ome of Melbourne's leading creative sorts have put their pens, lenses and paintbrushes to work to present True Self, an exhibition benefitting Fitted For Work, a not-for-profit initiative that provides professional training and clothing to help disadvantaged women find a place in the workforce.
A kind of chain letter in the form of art, contributing artists were sent A3-sized drawing boards (produced by Fabio Ongarato Design) and asked to leave their mark on the board before posting the partly finished board to another artist. In the end, they’ve produced 52 artworks, all worked on by two individual artists, potentially with completely different styles and techniques.
Spearheading the project is the Jacky Winter Group, a creative agency that seems to have at its disposable every second other creative in Australia. Among those taking part are Beci Orpin, Tai Snaith, Kate Just, Kat McLeod, Akira Isogawa, David Bromley, James Gulliver Hancock, Limedrop, Dylan Martorell, Marc Martin and Ben Ahton-Bell.
Kelly Thompson, a New Zealand-born illustrator whose signature renderings capture siren-like ladies in various states of undress was one of those thrilled to take part. “I really enjoy how this project is bringing together such a huge scope of artists,” she says. “It's not often that illustrators get to mingle with fine arts.”
The results are surprisingly realised, especially as each artist worked separately. Thompson, who collaborated on two artworks – one with photographer Derek Henderson and another with fellow illustrator Gemma O'Brien – said there was little communication between artists about what each was planning to put on the drawing board, admitting it was easier for her when she was the first to work.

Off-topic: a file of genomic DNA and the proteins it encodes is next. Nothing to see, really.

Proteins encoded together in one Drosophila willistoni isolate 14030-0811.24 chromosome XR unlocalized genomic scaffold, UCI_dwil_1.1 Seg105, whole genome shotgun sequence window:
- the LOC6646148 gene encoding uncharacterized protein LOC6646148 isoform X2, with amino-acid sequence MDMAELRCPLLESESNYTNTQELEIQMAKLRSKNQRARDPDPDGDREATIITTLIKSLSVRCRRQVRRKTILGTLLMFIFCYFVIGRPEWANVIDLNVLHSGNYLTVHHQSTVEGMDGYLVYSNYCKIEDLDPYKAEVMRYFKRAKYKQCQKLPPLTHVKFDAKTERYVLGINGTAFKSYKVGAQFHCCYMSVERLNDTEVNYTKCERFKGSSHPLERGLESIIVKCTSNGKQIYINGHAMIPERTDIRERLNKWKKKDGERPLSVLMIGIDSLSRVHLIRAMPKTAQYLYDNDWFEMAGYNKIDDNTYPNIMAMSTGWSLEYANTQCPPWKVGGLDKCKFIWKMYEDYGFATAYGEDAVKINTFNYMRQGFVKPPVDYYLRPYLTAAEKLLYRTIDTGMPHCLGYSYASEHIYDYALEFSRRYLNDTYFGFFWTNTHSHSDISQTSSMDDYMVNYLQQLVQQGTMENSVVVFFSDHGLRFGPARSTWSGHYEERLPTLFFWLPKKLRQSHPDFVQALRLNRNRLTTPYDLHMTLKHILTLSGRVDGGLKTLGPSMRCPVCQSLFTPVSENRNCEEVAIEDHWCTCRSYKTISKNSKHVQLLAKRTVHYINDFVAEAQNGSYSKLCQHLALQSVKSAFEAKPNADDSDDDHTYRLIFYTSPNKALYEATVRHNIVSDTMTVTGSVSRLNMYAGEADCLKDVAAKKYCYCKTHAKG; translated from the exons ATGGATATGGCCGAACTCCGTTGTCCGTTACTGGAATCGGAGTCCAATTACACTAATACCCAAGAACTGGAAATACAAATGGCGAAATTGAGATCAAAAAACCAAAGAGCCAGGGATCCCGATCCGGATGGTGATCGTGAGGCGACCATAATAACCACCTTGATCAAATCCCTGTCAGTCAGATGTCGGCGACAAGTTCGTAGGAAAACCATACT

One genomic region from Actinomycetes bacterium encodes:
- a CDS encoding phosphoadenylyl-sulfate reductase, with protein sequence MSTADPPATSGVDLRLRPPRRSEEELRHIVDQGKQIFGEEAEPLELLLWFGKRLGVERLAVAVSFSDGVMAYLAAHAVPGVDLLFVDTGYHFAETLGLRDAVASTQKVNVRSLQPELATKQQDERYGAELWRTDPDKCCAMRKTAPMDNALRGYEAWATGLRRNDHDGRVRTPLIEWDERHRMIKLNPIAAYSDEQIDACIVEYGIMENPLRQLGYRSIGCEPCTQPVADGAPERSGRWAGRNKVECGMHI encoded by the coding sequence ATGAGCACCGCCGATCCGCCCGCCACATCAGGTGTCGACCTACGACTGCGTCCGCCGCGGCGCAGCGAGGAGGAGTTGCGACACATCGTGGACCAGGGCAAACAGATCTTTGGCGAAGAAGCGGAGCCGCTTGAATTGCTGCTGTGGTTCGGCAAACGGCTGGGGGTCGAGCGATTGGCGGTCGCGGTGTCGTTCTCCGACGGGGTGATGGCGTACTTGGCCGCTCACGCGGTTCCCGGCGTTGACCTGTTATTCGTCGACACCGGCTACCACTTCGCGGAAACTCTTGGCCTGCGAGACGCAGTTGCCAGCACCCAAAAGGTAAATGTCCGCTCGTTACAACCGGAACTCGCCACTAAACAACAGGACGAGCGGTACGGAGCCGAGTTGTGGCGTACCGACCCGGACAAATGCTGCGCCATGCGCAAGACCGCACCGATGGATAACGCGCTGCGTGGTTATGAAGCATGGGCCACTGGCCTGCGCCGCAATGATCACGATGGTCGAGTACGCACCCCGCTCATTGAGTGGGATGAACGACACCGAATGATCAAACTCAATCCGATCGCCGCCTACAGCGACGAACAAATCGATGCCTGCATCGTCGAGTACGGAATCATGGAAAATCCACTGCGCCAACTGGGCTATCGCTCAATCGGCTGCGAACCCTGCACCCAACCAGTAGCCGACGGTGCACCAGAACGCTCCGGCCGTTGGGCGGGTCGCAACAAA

“The second [artist] has a harder job as the work had already been started, and I know that lots of artists had moments of insecurity about ruining someone's work, or doing something the first artist didn't like.”
True Self isn’t just the domain of artists and illustrators. Alex and Georgie Cleary of fashion label Alpha60 also got out their drawing pens for the project. This isn’t their first foray outside of fashion either; the creative siblings most recently designed merchandise for the Metropolis New Music Festival. “Anything different is exciting,” says Alex. “For us, fashion is just one part of what we like to do.
“Running our own label requires a lot of different skills – fashion, graphic, interior, multimedia, film… True Self is another chance we got to do something different, and it challenges what we do normally. That has to be fun, doesn't it?”
Monica Lakowski of the Jacky Winter Group says the project was a logical extension of the work the agency is involved in, which ranges from advertising through to packaging and poster design. “This project gave us the opportunity to work with some of our creative heroes in fine art, fashion and photography,” she says. “At Jacky Winter we love collaborating, so I suppose that influenced our development of the 'chain-mail' concept.”
The works will be exhibited on level 1 of Melbourne’s GPO, which will be transformed into what Laskowski describes as a “temporary exhibition nirvana” by the folks at Foolscap Studios. Opening Friday, each piece will be available for sale at $200 each. So get your hands on some one-off artworks by some of Australia's best design talents for a very good cause.
True Self is on at Melbourne’s GPO from June 1 to 24.
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